Guangdong Zhenrong Energy, a unit of state-owned commodities trader Zhuhai Zhenrong, has offered to pay HK$175 million to take over debt-troubled fuel trading and logistics firm Titan Petrochemicals Group.
The proposed price represents a discount of about 99 per cent to the price Hong Kong-based Titan Petrochemicals shares last traded before they were suspended.
But, Guangdong Zhenrong stipulated that its offer would be off the table if any liquidator was appointed to wind up Titan Petrochemicals.
The condition is upsetting for creditor US-based private equity firm Warburg Pincus, which is seeking a court order in Bermuda to wind up Titan Petrochemicals and to appoint a provisional liquidator so the company's assets can be independently verified and accounted for. A court hearing is scheduled on August 16.
'Why must Zhenrong's offer be mutually exclusive to the appointment of liquidators? Zhenrong can discuss with the liquidators about its offer while the liquidators carry on examining Titan's assets,' a person close to Titan Petrochemicals' creditors said.
A person familiar with Titan Petrochemicals said that if the company went into liquidation it would lose its listing status, which was not favourable to its business operation.
Warburg also obtained a court order in the British Virgin Islands last month to wind up Titan Group Investment, which is 50.1 per cent owned by Warburg's associate firm Saturn Storage and 49.9 per cent by Titan Petrochemicals.
Saturn filed a writ at the Hong Kong High Court alleging it had been damaged and faced potential liabilities because of 1.48 billion yuan (HK$1.81 billion) of unauthorised guarantees provided by three units of Titan Group Investment, which builds and operates fuel storage facilities in Guangdong, Fujian, Shanghai and Shandong. Saturn alleged that Titan Petrochemicals, its founder and ex-chairman Tsoi Tin-chun, its executive director, Patrick Wong Siu-hung, and its chief financial officer, Allen Tu Chung-to, caused the execution of the guarantees without the knowledge and consent of Warburg.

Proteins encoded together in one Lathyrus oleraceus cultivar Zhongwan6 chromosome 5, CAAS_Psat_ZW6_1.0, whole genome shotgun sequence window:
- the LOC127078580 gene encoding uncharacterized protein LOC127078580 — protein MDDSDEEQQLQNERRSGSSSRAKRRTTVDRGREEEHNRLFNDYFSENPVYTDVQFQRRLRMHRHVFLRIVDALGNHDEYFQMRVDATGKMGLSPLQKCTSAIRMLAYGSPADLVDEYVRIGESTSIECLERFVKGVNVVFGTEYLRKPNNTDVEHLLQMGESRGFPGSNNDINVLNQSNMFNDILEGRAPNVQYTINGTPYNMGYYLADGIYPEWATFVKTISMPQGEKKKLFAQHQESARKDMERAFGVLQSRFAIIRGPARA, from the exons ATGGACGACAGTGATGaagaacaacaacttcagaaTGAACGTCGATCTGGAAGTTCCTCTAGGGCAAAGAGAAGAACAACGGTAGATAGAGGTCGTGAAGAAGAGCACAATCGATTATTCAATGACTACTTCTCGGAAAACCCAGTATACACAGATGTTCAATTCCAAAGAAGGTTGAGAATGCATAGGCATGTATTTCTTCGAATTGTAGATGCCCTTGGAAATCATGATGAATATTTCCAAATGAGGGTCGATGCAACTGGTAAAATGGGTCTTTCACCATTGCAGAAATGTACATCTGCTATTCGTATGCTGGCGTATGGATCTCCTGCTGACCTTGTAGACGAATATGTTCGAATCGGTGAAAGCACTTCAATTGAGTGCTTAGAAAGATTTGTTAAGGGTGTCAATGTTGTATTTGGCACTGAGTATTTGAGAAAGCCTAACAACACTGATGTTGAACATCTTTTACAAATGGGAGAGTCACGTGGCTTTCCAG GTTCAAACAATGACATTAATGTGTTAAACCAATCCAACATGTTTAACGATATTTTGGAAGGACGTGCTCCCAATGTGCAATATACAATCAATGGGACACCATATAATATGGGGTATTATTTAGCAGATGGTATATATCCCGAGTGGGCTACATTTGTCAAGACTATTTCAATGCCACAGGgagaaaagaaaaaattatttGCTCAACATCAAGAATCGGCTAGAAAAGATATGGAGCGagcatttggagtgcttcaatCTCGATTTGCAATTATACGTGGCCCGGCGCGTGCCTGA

Titan Petrochemicals has yet to respond to the accusations.
Guangdong Zhenrong, which is 44.3 per cent owned by Zhuhai Zhenrong and the rest by nine mainland businesspeople, offered to buy 7 billion new Titan Petrochemicals shares at 2.5 HK cents each, Titan Petrochemicals said yesterday. That would give Guangdong Zhenrong 90 per cent of Titan Petrochemicals. The offer price is 98.98 per cent lower than the HK$2.46 last traded price of Titan Petrochemicals before trading in its shares was suspended on June 19.
Guangdong Zhenrong also has offered to buy all of Titan Group's interests in the storage facilities for up to US$145 million. Warburg, which owns 50.1 per cent of Titan Group, is seeking to retrieve from Titan Group US$235 million on the convertible preferred shares and convertible notes it bought with accrued interest.
Guangdong Zhenrong Energy's offer for Titan Petrochemicals is this much of a discount on the troubled firm's last-traded share price